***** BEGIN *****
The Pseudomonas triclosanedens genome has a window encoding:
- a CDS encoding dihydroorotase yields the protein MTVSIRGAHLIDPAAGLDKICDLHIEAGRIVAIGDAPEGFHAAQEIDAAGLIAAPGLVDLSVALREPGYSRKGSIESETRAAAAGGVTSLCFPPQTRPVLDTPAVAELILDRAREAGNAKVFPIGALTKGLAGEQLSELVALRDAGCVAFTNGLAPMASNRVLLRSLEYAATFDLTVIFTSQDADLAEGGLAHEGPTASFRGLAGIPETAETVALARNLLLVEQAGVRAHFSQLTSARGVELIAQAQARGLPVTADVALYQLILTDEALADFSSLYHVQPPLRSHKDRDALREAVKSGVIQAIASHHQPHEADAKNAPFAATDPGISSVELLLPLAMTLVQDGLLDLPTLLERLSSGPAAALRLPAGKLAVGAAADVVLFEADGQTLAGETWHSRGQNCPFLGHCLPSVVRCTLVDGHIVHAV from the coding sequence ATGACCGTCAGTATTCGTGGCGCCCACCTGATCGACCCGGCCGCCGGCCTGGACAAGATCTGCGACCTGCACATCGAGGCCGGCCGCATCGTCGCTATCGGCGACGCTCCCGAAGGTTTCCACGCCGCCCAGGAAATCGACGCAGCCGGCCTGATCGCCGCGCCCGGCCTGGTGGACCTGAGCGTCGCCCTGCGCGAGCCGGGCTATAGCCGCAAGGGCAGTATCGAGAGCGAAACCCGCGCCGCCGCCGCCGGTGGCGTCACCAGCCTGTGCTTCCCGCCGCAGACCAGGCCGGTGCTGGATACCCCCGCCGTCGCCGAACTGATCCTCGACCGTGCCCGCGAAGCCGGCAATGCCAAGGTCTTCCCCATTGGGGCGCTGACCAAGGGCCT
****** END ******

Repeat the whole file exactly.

The Pseudomonas triclosanedens genome has a window encoding:
- a CDS encoding dihydroorotase yields the protein MTVSIRGAHLIDPAAGLDKICDLHIEAGRIVAIGDAPEGFHAAQEIDAAGLIAAPGLVDLSVALREPGYSRKGSIESETRAAAAGGVTSLCFPPQTRPVLDTPAVAELILDRAREAGNAKVFPIGALTKGLAGEQLSELVALRDAGCVAFTNGLAPMASNRVLLRSLEYAATFDLTVIFTSQDADLAEGGLAHEGPTASFRGLAGIPETAETVALARNLLLVEQAGVRAHFSQLTSARGVELIAQAQARGLPVTADVALYQLILTDEALADFSSLYHVQPPLRSHKDRDALREAVKSGVIQAIASHHQPHEADAKNAPFAATDPGISSVELLLPLAMTLVQDGLLDLPTLLERLSSGPAAALRLPAGKLAVGAAADVVLFEADGQTLAGETWHSRGQNCPFLGHCLPSVVRCTLVDGHIVHAV from the coding sequence ATGACCGTCAGTATTCGTGGCGCCCACCTGATCGACCCGGCCGCCGGCCTGGACAAGATCTGCGACCTGCACATCGAGGCCGGCCGCATCGTCGCTATCGGCGACGCTCCCGAAGGTTTCCACGCCGCCCAGGAAATCGACGCAGCCGGCCTGATCGCCGCGCCCGGCCTGGTGGACCTGAGCGTCGCCCTGCGCGAGCCGGGCTATAGCCGCAAGGGCAGTATCGAGAGCGAAACCCGCGCCGCCGCCGCCGGTGGCGTCACCAGCCTGTGCTTCCCGCCGCAGACCAGGCCGGTGCTGGATACCCCCGCCGTCGCCGAACTGATCCTCGACCGTGCCCGCGAAGCCGGCAATGCCAAGGTCTTCCCCATTGGGGCGCTGACCAAGGGCCT